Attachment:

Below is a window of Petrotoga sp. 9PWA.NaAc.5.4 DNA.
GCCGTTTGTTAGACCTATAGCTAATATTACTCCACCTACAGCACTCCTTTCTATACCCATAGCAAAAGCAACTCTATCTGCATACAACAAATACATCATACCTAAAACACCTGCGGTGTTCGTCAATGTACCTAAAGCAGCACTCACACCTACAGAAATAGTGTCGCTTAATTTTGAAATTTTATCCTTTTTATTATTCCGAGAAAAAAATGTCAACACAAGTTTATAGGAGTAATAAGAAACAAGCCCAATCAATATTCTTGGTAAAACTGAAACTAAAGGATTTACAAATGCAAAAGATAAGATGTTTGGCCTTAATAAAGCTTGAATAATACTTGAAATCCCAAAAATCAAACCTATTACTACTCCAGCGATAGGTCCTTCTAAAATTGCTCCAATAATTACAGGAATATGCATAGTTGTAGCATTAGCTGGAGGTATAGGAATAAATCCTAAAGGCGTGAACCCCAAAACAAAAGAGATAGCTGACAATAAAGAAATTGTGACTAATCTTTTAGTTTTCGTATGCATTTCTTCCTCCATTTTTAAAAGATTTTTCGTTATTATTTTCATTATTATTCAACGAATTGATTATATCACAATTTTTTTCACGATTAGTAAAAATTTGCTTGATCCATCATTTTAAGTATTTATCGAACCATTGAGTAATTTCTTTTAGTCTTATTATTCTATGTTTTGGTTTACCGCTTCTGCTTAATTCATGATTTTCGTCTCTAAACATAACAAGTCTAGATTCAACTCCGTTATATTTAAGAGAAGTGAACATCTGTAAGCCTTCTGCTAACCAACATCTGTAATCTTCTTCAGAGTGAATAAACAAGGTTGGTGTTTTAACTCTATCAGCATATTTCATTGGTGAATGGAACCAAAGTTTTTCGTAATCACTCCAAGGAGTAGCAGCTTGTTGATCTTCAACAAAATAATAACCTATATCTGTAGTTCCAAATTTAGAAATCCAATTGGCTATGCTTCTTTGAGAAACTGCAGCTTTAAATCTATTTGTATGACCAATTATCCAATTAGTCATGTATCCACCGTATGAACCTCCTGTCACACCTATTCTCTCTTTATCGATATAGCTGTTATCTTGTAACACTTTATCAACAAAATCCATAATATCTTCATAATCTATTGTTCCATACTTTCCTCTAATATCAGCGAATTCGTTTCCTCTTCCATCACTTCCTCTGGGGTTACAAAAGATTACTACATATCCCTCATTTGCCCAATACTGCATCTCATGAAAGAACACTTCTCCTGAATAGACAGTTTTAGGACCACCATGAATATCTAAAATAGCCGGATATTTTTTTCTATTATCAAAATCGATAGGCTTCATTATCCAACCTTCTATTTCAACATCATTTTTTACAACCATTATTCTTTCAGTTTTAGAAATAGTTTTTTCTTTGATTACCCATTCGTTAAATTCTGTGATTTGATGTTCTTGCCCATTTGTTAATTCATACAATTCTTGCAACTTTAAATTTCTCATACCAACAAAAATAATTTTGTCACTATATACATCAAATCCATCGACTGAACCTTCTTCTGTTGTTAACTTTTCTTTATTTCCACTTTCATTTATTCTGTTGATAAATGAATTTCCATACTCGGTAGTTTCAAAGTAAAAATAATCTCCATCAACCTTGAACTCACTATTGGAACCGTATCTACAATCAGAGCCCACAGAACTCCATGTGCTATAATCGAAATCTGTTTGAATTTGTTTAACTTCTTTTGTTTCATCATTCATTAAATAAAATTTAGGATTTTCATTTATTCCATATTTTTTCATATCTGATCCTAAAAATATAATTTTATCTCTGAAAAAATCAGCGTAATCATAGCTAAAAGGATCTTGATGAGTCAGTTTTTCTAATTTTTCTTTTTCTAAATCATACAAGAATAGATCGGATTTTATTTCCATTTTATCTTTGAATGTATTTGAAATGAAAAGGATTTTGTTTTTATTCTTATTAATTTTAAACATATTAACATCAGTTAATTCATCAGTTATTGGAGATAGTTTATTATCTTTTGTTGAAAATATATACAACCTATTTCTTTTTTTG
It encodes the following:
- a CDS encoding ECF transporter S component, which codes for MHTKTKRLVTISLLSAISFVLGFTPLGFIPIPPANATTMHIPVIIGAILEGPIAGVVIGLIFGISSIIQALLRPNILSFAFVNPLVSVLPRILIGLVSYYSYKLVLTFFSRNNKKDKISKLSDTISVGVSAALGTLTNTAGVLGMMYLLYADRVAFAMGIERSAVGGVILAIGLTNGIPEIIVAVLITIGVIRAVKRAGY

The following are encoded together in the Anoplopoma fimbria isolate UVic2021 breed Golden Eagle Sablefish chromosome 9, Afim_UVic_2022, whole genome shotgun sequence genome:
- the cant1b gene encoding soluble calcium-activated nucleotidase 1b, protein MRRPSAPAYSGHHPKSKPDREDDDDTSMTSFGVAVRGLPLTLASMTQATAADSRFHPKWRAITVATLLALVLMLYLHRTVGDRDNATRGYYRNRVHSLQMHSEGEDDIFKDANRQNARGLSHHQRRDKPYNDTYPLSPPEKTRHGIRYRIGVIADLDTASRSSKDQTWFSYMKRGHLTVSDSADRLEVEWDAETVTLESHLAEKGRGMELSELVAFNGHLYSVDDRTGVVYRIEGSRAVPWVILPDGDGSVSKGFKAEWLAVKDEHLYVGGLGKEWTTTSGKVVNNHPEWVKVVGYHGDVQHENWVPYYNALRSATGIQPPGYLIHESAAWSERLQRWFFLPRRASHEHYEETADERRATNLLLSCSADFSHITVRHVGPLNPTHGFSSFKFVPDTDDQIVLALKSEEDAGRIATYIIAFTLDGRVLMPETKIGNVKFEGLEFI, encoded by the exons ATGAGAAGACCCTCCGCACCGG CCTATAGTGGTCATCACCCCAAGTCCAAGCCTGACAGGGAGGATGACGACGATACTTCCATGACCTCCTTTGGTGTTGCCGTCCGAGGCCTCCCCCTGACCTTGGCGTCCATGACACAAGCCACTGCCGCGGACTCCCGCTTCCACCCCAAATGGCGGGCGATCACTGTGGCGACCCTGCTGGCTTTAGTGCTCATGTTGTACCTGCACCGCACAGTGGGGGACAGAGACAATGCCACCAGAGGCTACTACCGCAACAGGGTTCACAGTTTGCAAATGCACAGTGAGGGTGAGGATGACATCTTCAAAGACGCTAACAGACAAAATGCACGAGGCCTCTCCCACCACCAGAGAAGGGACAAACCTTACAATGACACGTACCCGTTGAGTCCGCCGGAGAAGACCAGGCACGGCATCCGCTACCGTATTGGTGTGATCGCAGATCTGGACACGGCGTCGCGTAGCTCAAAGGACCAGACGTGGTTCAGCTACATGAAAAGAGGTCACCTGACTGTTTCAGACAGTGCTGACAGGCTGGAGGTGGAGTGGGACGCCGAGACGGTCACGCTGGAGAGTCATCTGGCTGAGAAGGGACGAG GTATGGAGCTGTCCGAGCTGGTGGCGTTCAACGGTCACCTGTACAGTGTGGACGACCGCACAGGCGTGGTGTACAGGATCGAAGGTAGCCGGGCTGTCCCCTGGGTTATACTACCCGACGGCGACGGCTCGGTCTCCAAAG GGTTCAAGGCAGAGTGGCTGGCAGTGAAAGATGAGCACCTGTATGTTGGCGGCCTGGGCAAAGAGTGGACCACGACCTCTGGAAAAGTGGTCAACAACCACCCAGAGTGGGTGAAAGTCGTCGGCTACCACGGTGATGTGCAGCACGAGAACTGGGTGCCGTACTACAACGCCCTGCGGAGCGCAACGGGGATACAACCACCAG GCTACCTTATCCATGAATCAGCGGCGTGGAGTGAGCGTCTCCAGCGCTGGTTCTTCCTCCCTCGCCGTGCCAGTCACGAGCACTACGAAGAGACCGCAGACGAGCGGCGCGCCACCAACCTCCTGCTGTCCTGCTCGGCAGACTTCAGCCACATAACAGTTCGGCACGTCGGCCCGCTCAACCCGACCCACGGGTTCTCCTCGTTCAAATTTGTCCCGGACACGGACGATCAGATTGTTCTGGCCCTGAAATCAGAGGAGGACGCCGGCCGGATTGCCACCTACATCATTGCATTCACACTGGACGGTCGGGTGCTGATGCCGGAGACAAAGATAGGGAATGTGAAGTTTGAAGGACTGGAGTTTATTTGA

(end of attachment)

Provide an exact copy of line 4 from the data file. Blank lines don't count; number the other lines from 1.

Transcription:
- a CDS encoding ECF transporter S component, which codes for MHTKTKRLVTISLLSAISFVLGFTPLGFIPIPPANATTMHIPVIIGAILEGPIAGVVIGLIFGISSIIQALLRPNILSFAFVNPLVSVLPRILIGLVSYYSYKLVLTFFSRNNKKDKISKLSDTISVGVSAALGTLTNTAGVLGMMYLLYADRVAFAMGIERSAVGGVILAIGLTNGIPEIIVAVLITIGVIRAVKRAGY